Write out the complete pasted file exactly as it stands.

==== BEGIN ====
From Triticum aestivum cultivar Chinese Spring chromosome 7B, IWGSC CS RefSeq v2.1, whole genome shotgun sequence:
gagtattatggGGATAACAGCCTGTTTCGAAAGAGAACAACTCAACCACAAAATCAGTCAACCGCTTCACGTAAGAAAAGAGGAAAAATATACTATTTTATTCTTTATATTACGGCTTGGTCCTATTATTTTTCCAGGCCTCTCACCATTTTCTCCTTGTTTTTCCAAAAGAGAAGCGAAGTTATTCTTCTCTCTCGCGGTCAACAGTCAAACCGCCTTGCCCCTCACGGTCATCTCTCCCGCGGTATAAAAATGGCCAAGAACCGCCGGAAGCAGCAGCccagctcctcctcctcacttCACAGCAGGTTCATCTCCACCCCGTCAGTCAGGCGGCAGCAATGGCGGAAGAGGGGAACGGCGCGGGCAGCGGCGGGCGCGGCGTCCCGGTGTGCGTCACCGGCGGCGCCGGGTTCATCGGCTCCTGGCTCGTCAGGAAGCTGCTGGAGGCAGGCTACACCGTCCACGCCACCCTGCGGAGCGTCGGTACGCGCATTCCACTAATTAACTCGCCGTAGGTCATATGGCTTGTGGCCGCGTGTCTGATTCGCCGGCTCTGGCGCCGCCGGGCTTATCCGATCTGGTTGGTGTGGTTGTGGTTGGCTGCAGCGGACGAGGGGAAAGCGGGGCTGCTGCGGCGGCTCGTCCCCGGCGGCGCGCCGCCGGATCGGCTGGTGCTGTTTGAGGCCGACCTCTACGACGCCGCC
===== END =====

From Triticum aestivum cultivar Chinese Spring chromosome 7B, IWGSC CS RefSeq v2.1, whole genome shotgun sequence:
gagtattatggGGATAACAGCCTGTTTCGAAAGAGAACAACTCAACCACAAAATCAGTCAACCGCTTCACGTAAGAAAAGAGGAAAAATATACTATTTTATTCTTTATATTACGGCTTGGTCCTATTATTTTTCCAGGCCTCTCACCATTTTCTCCTTGTTTTTCCAAAAGAGAAGCGAAGTTATTCTTCTCTCTCGCGGTCAACAGTCAAACCGCCTTGCCCCTCACGGTCATCTCTCCCGCGGTATAAAAATGGCCAAGAACCGCCGGAAGCAGCAGCccagctcctcctcctcacttCACAGCAGGTTCATCTCCACCCCGTCAGTCAGGCGGCAGCAATGGCGGAAGAGGGGAACGGCGCGGGCAGCGGCGGGCGCGGCGTCCCGGTGTGCGTCACCGGCGGCGCCGGGTTCATCGGCTCCTGGCTCGTCAGGAAGCTGCTGGAGGCAGGCTACACCGTCCACGCCACCCTGCGGAGCGTCGGTACGCGCATTCCACTAATTAACTCGCCGTAGGTCATATGGCTTGTGGCCGCGTGTCTGATTCGCCGGCTCTGGCGCCGCCGGGCTTATCCGATCTGGTTGGTGTGGTTGTGGTTGGCTGCAGCGGACGAGGGGAAAGCGGGGCTGCTGCGGCGGCTCGTCCCCGGCGGCGCGCCGCCGGATCGGCTGGTGCTGTTTGAGGCCGACCTCTACGACGCCGCC